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FBI warns: Beware international intelligence threats

There is no such thing as 'money for nothing', FBI warns US study abroad students


The FBI has issued a warning to US students looking to study abroad to watch out for foreign intelligence and espionage recruitment schemes.

The warning, accompanied by a 30 minute video ‘Game of Pawns’ comes in response to the case of Glenn Duffie Shriver, a former US student studying in China found guilty of attempting to provide US defence information to the PRC government after being recruited by Chinese intelligence agents. The video dramatises Shriver’s story and offers advice to help students stay safe whilst abroad. 

Identifying foreign intelligence schemes can be difficult, warns the FBI, saying that the initial pretext you may be approached under, such as job or internship opportunities, may seem harmless. When presented with a ‘money-for-nothing’ proposition or offer that seems too good to be true, it may be too late.

‘As relationships are developed, the student might be asked to perform a task and provide information—not necessarily sensitive or classified—in exchange for payment or other rewards,’ an official statement reads.

‘We’d like American students travelling overseas to view this video before leaving the US so they’re able to recognize when they’re being targeted and/or recruited.’

Whilst no countries have been flagged as being exceptionally risky, the FBI has indicated that the amount of US students being recruited by foreign agents is increasing. Students have also been warned to be aware that they may likewise be recruited by agents from a third country whilst abroad.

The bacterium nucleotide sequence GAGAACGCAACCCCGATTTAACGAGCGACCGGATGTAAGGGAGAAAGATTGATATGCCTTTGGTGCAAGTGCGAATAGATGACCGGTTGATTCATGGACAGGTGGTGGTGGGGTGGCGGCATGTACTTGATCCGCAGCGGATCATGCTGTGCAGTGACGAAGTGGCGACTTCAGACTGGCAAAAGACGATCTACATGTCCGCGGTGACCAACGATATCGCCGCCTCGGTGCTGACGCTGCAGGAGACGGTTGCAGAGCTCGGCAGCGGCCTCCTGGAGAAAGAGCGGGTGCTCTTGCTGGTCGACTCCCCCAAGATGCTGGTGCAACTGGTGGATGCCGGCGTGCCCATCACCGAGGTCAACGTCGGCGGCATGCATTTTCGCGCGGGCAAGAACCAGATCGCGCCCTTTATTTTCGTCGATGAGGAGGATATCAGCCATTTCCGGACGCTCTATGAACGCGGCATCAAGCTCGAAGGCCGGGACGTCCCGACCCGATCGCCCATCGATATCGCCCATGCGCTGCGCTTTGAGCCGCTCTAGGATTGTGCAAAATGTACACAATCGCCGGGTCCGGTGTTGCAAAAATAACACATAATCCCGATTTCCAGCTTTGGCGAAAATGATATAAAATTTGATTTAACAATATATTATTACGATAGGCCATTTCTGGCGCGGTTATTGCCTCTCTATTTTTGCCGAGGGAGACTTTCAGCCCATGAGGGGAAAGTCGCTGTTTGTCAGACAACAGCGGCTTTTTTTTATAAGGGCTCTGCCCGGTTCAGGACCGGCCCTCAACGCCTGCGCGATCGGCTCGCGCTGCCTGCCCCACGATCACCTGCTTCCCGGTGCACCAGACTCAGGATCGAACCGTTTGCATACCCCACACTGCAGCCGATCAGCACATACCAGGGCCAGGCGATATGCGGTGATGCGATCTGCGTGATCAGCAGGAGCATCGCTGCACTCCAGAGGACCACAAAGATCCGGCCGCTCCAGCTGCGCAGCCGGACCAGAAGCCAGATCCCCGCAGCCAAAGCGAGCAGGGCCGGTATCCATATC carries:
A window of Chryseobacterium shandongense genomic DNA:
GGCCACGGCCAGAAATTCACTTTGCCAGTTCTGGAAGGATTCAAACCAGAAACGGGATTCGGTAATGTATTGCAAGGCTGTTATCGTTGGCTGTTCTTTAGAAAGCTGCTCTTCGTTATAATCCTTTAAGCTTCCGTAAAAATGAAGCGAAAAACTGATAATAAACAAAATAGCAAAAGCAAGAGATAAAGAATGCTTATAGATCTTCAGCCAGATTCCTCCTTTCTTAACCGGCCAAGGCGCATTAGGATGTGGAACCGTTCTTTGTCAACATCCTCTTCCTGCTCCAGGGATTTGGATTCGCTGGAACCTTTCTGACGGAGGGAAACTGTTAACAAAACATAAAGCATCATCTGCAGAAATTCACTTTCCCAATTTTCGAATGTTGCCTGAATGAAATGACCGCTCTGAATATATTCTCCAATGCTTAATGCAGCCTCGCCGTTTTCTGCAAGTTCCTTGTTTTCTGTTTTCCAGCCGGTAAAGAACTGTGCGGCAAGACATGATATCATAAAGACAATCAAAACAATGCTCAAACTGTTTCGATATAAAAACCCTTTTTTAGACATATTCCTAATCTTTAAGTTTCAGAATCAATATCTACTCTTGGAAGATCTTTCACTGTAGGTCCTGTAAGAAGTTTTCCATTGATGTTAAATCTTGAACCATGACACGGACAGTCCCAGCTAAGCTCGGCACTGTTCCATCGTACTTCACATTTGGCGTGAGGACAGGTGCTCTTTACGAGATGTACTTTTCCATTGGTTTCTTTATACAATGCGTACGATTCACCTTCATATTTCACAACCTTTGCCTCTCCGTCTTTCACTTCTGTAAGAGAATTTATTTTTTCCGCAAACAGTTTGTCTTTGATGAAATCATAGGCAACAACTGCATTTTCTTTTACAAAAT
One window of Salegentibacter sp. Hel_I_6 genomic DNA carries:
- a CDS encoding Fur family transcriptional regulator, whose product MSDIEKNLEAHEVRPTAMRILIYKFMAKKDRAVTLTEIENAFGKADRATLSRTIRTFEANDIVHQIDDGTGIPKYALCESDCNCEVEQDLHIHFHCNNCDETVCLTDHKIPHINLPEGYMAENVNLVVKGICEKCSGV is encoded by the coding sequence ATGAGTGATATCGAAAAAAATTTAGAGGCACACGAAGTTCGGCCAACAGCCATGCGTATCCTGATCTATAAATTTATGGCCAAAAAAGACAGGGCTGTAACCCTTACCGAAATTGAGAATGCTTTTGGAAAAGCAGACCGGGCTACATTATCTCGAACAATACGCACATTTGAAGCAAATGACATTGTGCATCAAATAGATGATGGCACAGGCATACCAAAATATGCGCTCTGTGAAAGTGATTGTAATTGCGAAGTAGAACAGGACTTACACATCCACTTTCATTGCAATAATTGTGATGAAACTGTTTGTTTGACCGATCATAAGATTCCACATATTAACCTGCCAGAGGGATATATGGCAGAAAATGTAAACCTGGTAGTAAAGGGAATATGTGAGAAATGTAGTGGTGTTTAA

In response to the warning, a number of US universities have allowed FBI officials on campus to run in-person briefing sessions to staff and students, whilst NAFSA: Association of International Educators has released guidelines for how best to respond to the video and manage potential risks for students studying abroad. The FBI has also released a downloadable pamphlet for students about how they can best protect themselves abroad.

Shriver, pleading ignorance to the implications of his actions, was initially approached under the pretext of writing political essays in English in exchange for payment. After receiving his first wage, Shriver was asked to form a relationship with his ‘employers’ and was eventually encouraged to apply for US government jobs. As he did so, Shriver received a total of US$70,000 from 2005-2010.  

‘Don’t fool yourself. The recruitment is active, and the target is young people,’ Shriver said in an interview from his prison cell. ‘The biggest thing was how friendly they were, you know just, ‘Hey, no problem, you want some money?’’

The FBI is currently working to increase focus on preparing students for the dangers of studying abroad, and raising awareness of foreign espionage activities.


There’s no need to fear studying abroad if you keep your wits about you. Browse Undergraduate, Postgraduate and Doctoral courses abroad now and start planning your (safe) study abroad adventure!

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About Author


Monica Karpinski received her BA (Media and Communications) and Diploma in Modern Languages (French) from the University of Melbourne, Australia. An art and culture aficionado, in her spare time Monica enjoys film, reading and writing about art.


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